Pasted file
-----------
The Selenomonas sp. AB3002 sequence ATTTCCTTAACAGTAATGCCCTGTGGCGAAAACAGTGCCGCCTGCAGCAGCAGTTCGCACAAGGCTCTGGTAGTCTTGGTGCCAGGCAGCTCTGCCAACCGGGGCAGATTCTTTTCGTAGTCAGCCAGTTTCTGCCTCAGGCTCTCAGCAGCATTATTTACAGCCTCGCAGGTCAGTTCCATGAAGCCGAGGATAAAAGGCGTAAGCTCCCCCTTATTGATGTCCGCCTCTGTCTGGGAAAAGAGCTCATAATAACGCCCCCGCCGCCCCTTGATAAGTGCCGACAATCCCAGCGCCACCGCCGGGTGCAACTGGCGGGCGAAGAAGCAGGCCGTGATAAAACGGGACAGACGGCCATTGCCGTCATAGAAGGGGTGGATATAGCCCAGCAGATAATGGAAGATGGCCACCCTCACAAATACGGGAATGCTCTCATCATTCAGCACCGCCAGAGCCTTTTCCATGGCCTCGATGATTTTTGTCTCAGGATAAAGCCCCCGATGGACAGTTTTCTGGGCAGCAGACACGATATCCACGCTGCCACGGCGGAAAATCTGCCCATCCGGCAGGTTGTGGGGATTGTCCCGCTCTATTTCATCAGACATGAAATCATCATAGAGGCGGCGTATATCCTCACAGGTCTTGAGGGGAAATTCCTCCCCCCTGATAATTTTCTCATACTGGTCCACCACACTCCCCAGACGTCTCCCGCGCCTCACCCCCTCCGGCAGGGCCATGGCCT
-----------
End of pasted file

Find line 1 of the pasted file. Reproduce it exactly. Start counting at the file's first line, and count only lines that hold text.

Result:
The Selenomonas sp. AB3002 sequence ATTTCCTTAACAGTAATGCCCTGTGGCGAAAACAGTGCCGCCTGCAGCAGCAGTTCGCACAAGGCTCTGGTAGTCTTGGTGCCAGGCAGCTCTGCCAACCGGGGCAGATTCTTTTCGTAGTCAGCCAGTTTCTGCCTCAGGCTCTCAGCAGCATTATTTACAGCCTCGCAGGTCAGTTCCATGAAGCCGAGGATAAAAGGCGTAAGCTCCCCCTTATTGATGTCCGCCTCTGTCTGGGAAAAGAGCTCATAATAACGCCCCCGCCGCCCCTTGATAAGTGCCGACAATCCCAGCGCCACCGCCGGGTGCAACTGGCGGGCGAAGAAGCAGGCCGTGATAAAACGGGACAGACGGCCATTGCCGTCATAGAAGGGGTGGATATAGCCCAGCAGATAATGGAAGATGGCCACCCTCACAAATACGGGAATGCTCTCATCATTCAGCACCGCCAGAGCCTTTTCCATGGCCTCGATGATTTTTGTCTCAGGATAAAGCCCCCGATGGACAGTTTTCTGGGCAGCAGACACGATATCCACGCTGCCACGGCGGAAAATCTGCCCATCCGGCAGGTTGTGGGGATTGTCCCGCTCTATTTCATCAGACATGAAATCATCATAGAGGCGGCGTATATCCTCACAGGTCTTGAGGGGAAATTCCTCCCCCCTGATAATTTTCTCATACTGGTCCACCACACTCCCCAGACGTCTCCCGCGCCTCACCCCCTCCGGCAGGGCCATGGCCT